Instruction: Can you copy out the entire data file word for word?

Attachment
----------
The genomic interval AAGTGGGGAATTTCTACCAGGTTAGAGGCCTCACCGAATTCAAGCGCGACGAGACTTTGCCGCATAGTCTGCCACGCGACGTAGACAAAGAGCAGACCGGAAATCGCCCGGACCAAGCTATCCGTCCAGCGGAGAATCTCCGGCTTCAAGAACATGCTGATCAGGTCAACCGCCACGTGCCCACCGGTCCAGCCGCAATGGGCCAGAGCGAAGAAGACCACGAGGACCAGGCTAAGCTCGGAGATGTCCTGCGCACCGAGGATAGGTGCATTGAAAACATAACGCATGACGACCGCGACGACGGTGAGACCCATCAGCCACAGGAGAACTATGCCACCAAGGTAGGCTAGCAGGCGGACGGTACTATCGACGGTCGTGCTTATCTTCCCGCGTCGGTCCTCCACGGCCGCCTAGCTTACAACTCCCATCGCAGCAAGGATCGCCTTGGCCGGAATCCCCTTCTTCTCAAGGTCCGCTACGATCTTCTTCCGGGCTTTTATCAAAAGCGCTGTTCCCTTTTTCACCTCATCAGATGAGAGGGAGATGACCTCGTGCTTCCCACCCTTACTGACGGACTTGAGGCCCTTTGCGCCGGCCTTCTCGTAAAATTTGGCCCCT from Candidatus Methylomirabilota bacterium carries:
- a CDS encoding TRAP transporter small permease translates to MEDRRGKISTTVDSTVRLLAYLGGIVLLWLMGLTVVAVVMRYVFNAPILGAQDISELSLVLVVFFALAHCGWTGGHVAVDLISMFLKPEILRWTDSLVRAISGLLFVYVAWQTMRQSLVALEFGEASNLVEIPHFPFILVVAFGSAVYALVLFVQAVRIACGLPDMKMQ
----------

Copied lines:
The genomic interval AAGTGGGGAATTTCTACCAGGTTAGAGGCCTCACCGAATTCAAGCGCGACGAGACTTTGCCGCATAGTCTGCCACGCGACGTAGACAAAGAGCAGACCGGAAATCGCCCGGACCAAGCTATCCGTCCAGCGGAGAATCTCCGGCTTCAAGAACATGCTGATCAGGTCAACCGCCACGTGCCCACCGGTCCAGCCGCAATGGGCCAGAGCGAAGAAGACCACGAGGACCAGGCTAAGCTCGGAGATGTCCTGCGCACCGAGGATAGGTGCATTGAAAACATAACGCATGACGACCGCGACGACGGTGAGACCCATCAGCCACAGGAGAACTATGCCACCAAGGTAGGCTAGCAGGCGGACGGTACTATCGACGGTCGTGCTTATCTTCCCGCGTCGGTCCTCCACGGCCGCCTAGCTTACAACTCCCATCGCAGCAAGGATCGCCTTGGCCGGAATCCCCTTCTTCTCAAGGTCCGCTACGATCTTCTTCCGGGCTTTTATCAAAAGCGCTGTTCCCTTTTTCACCTCATCAGATGAGAGGGAGATGACCTCGTGCTTCCCACCCTTACTGACGGACTTGAGGCCCTTTGCGCCGGCCTTCTCGTAAAATTTGGCCCCT from Candidatus Methylomirabilota bacterium carries:
- a CDS encoding TRAP transporter small permease translates to MEDRRGKISTTVDSTVRLLAYLGGIVLLWLMGLTVVAVVMRYVFNAPILGAQDISELSLVLVVFFALAHCGWTGGHVAVDLISMFLKPEILRWTDSLVRAISGLLFVYVAWQTMRQSLVALEFGEASNLVEIPHFPFILVVAFGSAVYALVLFVQAVRIACGLPDMKMQ